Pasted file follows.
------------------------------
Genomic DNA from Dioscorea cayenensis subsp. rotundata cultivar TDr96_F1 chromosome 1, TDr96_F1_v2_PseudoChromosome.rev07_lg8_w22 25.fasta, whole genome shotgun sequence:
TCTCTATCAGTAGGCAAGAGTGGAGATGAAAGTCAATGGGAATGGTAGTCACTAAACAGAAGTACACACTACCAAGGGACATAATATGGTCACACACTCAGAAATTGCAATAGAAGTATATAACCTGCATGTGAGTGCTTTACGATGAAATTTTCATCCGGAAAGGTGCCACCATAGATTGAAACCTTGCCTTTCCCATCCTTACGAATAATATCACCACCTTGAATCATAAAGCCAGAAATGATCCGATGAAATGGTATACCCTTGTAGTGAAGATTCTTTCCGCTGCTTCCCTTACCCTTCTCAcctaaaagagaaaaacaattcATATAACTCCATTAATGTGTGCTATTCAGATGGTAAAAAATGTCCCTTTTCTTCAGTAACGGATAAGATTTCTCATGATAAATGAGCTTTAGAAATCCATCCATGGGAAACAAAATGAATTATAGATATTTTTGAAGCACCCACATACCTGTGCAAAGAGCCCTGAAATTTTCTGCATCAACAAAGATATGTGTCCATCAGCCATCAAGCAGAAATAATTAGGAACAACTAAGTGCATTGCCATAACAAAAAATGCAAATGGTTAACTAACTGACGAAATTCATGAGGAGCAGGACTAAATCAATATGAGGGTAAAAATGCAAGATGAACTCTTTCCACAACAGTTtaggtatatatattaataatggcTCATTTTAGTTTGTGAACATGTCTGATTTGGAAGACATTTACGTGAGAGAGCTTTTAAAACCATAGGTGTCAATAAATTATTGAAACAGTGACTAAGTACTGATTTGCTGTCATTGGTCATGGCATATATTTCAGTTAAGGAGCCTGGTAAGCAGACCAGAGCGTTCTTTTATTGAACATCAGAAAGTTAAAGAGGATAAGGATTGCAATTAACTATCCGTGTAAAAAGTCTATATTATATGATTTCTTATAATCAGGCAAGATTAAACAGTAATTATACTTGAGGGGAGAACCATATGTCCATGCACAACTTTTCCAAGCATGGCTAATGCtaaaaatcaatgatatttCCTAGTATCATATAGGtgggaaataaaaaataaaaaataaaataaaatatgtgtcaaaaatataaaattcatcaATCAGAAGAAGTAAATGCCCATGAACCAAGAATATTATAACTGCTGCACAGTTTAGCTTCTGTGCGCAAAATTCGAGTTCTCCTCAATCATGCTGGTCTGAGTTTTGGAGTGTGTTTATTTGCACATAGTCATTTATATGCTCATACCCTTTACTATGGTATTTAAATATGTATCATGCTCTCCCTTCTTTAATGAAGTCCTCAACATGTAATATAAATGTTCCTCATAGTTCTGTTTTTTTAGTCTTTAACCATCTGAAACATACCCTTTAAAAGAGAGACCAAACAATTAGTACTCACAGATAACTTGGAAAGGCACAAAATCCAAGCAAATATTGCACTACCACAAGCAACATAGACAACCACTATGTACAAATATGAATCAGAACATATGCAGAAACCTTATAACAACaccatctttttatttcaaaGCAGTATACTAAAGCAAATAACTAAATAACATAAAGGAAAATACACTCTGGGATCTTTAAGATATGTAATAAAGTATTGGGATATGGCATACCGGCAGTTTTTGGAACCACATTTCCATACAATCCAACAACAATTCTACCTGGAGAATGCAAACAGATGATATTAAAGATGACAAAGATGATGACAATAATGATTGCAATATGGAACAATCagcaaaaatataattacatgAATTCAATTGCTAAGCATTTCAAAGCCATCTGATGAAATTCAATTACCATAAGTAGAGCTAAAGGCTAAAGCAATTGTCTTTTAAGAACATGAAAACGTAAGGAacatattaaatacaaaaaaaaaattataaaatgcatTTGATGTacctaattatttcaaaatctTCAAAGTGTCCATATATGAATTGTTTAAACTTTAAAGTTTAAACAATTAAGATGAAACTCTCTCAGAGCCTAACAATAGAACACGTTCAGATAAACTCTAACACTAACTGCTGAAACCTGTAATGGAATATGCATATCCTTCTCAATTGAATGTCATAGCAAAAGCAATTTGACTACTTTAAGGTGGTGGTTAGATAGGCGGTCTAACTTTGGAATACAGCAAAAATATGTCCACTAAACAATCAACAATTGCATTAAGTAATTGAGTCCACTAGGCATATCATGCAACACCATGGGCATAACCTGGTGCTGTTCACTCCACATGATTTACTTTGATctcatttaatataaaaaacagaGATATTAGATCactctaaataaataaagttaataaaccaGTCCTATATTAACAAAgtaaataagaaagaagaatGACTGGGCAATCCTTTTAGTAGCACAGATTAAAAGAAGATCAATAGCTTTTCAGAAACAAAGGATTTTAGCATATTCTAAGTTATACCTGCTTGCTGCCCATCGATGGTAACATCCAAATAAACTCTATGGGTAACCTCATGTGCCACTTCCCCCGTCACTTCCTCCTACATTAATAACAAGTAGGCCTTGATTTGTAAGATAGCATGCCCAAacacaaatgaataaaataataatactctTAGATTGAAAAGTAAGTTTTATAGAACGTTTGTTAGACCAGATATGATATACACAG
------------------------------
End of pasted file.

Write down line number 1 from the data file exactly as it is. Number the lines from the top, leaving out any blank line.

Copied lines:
Genomic DNA from Dioscorea cayenensis subsp. rotundata cultivar TDr96_F1 chromosome 1, TDr96_F1_v2_PseudoChromosome.rev07_lg8_w22 25.fasta, whole genome shotgun sequence: